‘Almost,’ Weston agreed with a smile. ‘This is my country too, Inspector. I’m not going to damage it. Part of our licence is our guarantee that we will leave this area as we found it. Every clod that has been dug up will be replaced. It will be as if we were never here.’
‘And when will that be?’ I asked.
‘When it’s no longer profitable to remain, I suppose,’ he said, his palms held open in front of him in a gesture of honesty. ‘I am a businessman, after all.’ He waited a beat, then continued, ‘Though of course this was all bogland before we arrived. And to bogland it must return, despite the fact that the bogs themselves were artificially created by some Iron Age entrepreneur.’
I nodded slightly, having taken his point.
‘Which leads me nicely on to our friend out there. I’m no forensics specialist, but I’m guessing he or she didn’t die in this century. Is that right?’
‘It would appear so,’ Patterson said, eager to assert his role in the conversation. ‘It shouldn’t cause too much disruption to your works, Mr Weston.’
Weston nodded his head. ‘An amazing country,’ he stated, then pointed a finger at us. ‘I forgot that coffee, didn’t I?’ he said, still good-humoured. He pressed the intercom button on his phone and instructed Jackie to bring us coffee and some biscuits, which she did with startling speed.
Once we had settled into our drinks, Weston explained why he had summoned us.
‘The packs you’ve been given detail the history of the Orcas mine – including our financial reports for the past tax year. You’ll notice that last year we enjoyed record profits. As a result of this, we have a special visitor coming both to formally open the site and, I suppose, to officially acknowledge the Irish-American finances that have made this all possible.’
‘Who’s the visitor?’ Patterson asked.
‘An old friend of my father’s,’ Weston said. ‘Senator Cathal Hagan.’
We both nodded. Hagan was well known, even in Ireland. He’d been an outspoken Irish-American senator, who had established links with Heal Ireland, ostensibly an Irish aid charity but in fact a front that funded Republican causes in the North.
‘Obviously, anything we can do to help, sir,’ Patterson offered.
Weston nodded soberly. ‘Thank you, Harry. We’ll have to work together on this. The Senator will bring some security with him, and I know a number of the other divisions will be involved in his trip, but we’ll be dependent on yourself and Ben to ensure there’s no trouble while he’s here. Obviously this information is between the three of us for now, gentlemen.’
I didn’t need to ask why there would be trouble. Hagan had called on those senators who expressed reservations over the invasion of Iraq a few years back to be strung up for failing America in its hour of need. Post-9/11 he was an outspoken critic of terrorism in all its forms, apparently forgetting that the charity he had spearheaded in the 1980s had paid for most of the Republican movement’s weaponry in Ireland. His arrival could attract the growing anti-war lobby, which had already organized more than one demonstration in Ireland over the past few years.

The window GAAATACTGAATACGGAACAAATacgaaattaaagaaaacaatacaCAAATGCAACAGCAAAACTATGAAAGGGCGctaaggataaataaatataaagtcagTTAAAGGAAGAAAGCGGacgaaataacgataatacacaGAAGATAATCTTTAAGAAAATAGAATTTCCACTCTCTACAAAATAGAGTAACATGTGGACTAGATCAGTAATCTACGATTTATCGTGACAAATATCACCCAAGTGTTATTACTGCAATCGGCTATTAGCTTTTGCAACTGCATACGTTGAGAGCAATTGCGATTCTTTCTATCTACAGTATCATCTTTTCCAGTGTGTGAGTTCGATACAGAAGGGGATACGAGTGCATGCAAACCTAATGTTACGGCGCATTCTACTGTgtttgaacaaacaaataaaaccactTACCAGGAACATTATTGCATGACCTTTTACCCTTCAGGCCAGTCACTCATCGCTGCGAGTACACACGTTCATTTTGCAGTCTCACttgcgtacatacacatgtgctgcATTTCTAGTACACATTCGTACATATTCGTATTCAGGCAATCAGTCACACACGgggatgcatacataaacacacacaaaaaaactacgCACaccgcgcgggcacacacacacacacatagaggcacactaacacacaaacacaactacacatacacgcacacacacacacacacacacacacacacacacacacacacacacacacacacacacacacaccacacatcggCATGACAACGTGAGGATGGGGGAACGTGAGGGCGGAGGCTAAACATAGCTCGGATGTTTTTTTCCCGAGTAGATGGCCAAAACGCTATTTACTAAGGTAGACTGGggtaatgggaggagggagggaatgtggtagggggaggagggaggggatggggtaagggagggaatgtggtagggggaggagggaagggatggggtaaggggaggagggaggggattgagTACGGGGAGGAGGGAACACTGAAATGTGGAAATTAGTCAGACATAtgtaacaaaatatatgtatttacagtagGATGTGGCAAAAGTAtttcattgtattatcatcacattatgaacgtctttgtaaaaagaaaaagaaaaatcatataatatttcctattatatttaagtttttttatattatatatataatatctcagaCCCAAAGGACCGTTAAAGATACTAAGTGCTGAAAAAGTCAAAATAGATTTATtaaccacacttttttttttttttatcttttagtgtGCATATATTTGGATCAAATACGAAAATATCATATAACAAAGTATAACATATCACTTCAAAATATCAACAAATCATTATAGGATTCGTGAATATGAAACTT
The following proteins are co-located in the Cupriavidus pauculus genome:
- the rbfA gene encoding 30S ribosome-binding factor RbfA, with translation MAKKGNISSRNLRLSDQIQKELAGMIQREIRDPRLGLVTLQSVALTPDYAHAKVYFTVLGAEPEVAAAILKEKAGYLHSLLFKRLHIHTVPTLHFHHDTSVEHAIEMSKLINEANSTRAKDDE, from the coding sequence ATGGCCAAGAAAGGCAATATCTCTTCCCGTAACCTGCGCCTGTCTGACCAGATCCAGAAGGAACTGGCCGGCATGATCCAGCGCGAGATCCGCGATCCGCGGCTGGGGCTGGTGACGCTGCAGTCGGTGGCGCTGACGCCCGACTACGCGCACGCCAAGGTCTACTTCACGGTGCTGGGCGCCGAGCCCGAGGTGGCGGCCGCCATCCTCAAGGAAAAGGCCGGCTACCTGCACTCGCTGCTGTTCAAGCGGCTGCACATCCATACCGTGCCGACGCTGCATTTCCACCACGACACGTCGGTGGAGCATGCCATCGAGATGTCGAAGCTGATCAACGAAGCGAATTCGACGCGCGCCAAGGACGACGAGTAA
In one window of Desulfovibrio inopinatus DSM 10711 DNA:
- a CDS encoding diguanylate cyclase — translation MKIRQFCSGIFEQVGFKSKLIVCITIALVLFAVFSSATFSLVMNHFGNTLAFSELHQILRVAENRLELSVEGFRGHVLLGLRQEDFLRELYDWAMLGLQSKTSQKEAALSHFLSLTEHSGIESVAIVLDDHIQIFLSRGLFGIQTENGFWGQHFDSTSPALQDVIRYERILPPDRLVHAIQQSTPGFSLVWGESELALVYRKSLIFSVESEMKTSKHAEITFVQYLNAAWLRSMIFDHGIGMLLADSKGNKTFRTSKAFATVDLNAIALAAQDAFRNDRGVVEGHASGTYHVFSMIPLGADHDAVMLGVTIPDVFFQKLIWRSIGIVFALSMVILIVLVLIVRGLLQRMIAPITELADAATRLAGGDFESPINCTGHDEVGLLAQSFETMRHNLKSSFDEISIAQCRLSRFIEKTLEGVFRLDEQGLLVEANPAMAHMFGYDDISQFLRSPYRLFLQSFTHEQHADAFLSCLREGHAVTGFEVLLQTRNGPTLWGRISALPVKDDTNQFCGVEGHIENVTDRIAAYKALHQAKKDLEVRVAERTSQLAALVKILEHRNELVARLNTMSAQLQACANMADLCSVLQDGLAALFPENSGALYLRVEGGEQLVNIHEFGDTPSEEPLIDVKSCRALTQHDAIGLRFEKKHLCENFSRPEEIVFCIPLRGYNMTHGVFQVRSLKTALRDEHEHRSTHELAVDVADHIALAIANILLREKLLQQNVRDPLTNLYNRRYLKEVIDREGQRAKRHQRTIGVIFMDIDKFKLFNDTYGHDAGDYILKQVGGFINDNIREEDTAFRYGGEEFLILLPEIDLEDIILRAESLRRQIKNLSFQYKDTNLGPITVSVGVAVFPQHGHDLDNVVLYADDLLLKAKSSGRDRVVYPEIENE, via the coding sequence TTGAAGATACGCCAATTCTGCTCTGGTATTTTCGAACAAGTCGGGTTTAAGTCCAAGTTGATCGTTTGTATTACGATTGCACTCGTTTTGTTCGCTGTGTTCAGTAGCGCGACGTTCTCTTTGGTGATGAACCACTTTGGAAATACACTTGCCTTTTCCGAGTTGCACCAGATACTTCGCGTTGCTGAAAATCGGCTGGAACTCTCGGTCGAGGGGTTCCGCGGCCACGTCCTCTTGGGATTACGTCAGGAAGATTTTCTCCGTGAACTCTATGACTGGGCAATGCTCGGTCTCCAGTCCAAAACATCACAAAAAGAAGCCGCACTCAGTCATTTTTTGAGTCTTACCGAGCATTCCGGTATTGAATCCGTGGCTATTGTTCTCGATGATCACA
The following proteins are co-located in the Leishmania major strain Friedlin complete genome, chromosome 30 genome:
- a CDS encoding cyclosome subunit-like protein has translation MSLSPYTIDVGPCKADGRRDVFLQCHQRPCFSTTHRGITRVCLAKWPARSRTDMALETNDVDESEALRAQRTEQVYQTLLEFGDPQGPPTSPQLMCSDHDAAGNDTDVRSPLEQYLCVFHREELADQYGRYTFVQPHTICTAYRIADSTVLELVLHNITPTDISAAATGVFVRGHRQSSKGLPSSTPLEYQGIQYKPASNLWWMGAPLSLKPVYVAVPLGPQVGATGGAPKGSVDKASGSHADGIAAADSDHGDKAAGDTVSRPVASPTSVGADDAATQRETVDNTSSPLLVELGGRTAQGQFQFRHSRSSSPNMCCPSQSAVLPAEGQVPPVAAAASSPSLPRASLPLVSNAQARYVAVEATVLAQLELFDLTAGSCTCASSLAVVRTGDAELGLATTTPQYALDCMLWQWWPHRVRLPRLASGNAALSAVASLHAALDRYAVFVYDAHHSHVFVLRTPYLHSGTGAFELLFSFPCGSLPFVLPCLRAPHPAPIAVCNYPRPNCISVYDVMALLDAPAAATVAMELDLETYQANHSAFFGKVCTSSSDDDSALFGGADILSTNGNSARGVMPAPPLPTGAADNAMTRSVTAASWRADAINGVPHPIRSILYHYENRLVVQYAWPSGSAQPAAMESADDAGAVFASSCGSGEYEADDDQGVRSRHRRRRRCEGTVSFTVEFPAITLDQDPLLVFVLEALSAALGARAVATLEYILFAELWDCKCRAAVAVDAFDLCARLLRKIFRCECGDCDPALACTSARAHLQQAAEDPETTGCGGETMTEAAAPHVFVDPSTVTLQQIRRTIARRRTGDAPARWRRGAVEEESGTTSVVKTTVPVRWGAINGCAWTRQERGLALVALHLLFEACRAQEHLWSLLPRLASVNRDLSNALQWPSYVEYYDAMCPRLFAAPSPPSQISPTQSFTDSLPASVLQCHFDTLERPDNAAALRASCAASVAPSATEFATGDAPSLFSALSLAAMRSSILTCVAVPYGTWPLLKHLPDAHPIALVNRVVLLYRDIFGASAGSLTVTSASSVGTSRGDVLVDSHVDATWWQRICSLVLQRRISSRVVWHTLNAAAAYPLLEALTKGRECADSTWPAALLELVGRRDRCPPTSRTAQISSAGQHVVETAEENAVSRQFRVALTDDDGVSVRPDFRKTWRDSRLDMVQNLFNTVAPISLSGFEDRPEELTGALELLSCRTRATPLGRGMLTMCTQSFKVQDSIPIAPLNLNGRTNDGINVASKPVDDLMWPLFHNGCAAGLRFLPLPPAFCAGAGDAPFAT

‘Do you expect trouble?’ Patterson asked, then seemed to gauge the stupidity of the question by our expressions, for he immediately added, ‘Beyond the usual, I mean.’
‘Senator Hagan has his detractors, both at home and abroad, as I’m sure you’re aware, Harry. In addition, the environmental lobby seem determined to vilify us at every turn, despite the fact that, before a sod was cut here, we invested millions on an environmental impact study, to whose recommendations we have adhered in every point.’
‘How much security will he be bringing with him?’ I asked.
‘One or two personal security men, I suspect,’ Weston answered. ‘He’s retired now, Ben, so he isn’t afforded quite the level of protection he once was.’
‘So we’ll be responsible for the bulk of it,’ Patterson said. It was a statement rather than a question, but Weston nodded.
‘When’s the visit?’
Weston grimaced, then, leaning forward in his seat, consulted a document on the desk before him, although he clearly knew the date by heart: ‘Monday, ninth of October.’
Following coffee and preliminary security discussions, Patterson and I were escorted back downstairs. Weston gestured to the welcome packs we had been given.
‘Everything you could ever want to know about our company is in those packs, gentlemen.’
As we shook hands to leave, the receptionist approached nervously, holding a blue box. She passed it to Weston, who opened it and inspected the contents.
‘Beautiful choice, Jackie,’ he said, nodding with admiration. Clearly relieved to have completed this latest task to Weston’s satisfaction, Jackie smiled and hurried off again. I was a little taken aback when Weston handed me the box. ‘I hope your wife likes it, Ben,’ he said.
I opened the box, a little confused and feeling my face flush with embarrassment. Inside it sat a thick gold necklace, which I was sure I had seen in the display cabinet earlier with a price tag in excess of €3,000.